The rise and fall of Studio 54 has luscious possibilities as a glitzy, bitchy movie comedy. An upscale playground offering unlimited sex, dope and good times, Studio 54 was a ready-made Jacqueline Susann novel. And there was perhaps nothing funnier about the disco than its star-fucker visionary, Steve Rubell. A Sammy Glick in Sergio Valente, Rubell was equal parts candy man, hustler and celebrity ass kisser. He was the sort of guy who was so arrogant that when a television interviewer asked him how much money the club took in each night, he had the stones to answer, "What the IRS doesn't know won't hurt them." What they found out hurt Rubell. The party he envisioned going on forever lasted only a few short years. Busted for tax evasion in the early '80s, Rubell reemerged from prison after a year and a half to act as a consultant to the reopened Studio 54. The club itself closed down in 1986. Three years later, Rubell died at age 45.
In the new "54," Mike Myers plays Steve Rubell as a Quaaluded version of Linda Richman, the "Coffee Talk" host he created on "Saturday Night Live." Fitted with a prosthetic nose and balding scalp and speaking in a thick Brooklyn Jewish whine, Myers' Rubell takes in his hedonist's paradise through eyes that his nightly drug ingestion has narrowed to slits, and flashes back a blissed-out smile. Myers floats through the movie with the lethargy of a pampered pill head, and still, he brings his scenes a comic zap.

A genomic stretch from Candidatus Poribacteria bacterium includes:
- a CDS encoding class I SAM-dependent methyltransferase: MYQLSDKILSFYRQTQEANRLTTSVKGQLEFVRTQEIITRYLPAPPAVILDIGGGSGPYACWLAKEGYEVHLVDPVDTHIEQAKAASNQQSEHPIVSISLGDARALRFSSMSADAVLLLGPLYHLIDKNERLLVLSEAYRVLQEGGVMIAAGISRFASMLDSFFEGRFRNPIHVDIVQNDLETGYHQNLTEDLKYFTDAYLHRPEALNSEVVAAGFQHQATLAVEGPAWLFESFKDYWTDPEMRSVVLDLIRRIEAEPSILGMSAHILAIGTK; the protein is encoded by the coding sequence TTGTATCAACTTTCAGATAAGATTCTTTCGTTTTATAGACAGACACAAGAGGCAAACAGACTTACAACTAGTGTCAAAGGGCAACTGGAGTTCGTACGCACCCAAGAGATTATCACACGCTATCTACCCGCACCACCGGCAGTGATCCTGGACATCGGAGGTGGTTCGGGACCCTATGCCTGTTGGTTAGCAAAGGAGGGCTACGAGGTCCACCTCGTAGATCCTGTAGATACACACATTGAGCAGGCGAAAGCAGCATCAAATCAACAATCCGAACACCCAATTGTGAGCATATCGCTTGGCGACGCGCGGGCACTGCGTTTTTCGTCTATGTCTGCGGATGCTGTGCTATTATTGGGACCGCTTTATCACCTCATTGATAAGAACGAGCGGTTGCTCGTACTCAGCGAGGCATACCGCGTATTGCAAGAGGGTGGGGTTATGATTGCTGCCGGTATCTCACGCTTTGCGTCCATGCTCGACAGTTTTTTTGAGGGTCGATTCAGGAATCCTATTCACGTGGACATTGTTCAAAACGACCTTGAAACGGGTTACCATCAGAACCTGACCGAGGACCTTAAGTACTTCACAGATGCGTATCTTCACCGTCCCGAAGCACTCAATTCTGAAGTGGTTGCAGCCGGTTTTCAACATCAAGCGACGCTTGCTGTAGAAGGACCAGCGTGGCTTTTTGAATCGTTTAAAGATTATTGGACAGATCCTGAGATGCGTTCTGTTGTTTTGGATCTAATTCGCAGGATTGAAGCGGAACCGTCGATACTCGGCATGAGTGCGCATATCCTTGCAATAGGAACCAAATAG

I have a friend who, every time she sees Donna Karan, says, "You can take the girl out of Long Island ..." Well, looking at Myers' Rubell, you can still see a guy from Brooklyn who started out managing a couple of steak houses. Welcoming designer Elio Fiorucci to 54, Rubell says, "You're so Italian and normal, I could eat you with a spoon." Myers nails Rubell's Uriah Heep side. When you see him ruthlessly deciding who to admit to his exclusive party, you know just how much credence to give his blather about the new world without labels or prejudices. "54" doesn't give Myers much of a chance to get at Rubell's pathetically needy side, the part that made him court the glitterati as much as he used them. And that's a shame, because Myers seems fully capable of burrowing into this pathetic little man. He's more of an actor here than he's ever been, though writer-director Mark Christopher is content to use him for schtick.
Rubell, the frog princeling lost in his fantasies of the rich and famous, was the essence of Studio 54. That "54" isn't about Rubell is a measure of how blundering it is. Christopher has come up with a character named Shane (Ryan Phillippe, the Maxwell Caulfield of his era), a working-class kid from suburban Jersey whose golden-boy good looks get him into the club and start him on the road to becoming its star bartender. (Didn't Tom Cruise already play this part?)